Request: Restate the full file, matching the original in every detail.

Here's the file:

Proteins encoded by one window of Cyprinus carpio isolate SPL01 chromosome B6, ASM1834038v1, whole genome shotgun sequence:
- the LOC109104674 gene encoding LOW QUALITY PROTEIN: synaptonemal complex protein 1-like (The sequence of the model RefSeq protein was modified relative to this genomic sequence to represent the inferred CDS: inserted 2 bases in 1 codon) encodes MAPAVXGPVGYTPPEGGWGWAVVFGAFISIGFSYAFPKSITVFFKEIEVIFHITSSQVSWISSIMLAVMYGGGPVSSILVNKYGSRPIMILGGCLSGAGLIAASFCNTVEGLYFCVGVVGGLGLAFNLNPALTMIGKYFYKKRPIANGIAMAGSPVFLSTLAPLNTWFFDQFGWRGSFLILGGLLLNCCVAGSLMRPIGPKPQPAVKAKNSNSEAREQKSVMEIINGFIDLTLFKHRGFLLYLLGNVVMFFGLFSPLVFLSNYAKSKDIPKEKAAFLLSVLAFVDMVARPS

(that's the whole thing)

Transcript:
Proteins encoded by one window of Cyprinus carpio isolate SPL01 chromosome B6, ASM1834038v1, whole genome shotgun sequence:
- the LOC109104674 gene encoding LOW QUALITY PROTEIN: synaptonemal complex protein 1-like (The sequence of the model RefSeq protein was modified relative to this genomic sequence to represent the inferred CDS: inserted 2 bases in 1 codon) encodes MAPAVXGPVGYTPPEGGWGWAVVFGAFISIGFSYAFPKSITVFFKEIEVIFHITSSQVSWISSIMLAVMYGGGPVSSILVNKYGSRPIMILGGCLSGAGLIAASFCNTVEGLYFCVGVVGGLGLAFNLNPALTMIGKYFYKKRPIANGIAMAGSPVFLSTLAPLNTWFFDQFGWRGSFLILGGLLLNCCVAGSLMRPIGPKPQPAVKAKNSNSEAREQKSVMEIINGFIDLTLFKHRGFLLYLLGNVVMFFGLFSPLVFLSNYAKSKDIPKEKAAFLLSVLAFVDMVARPS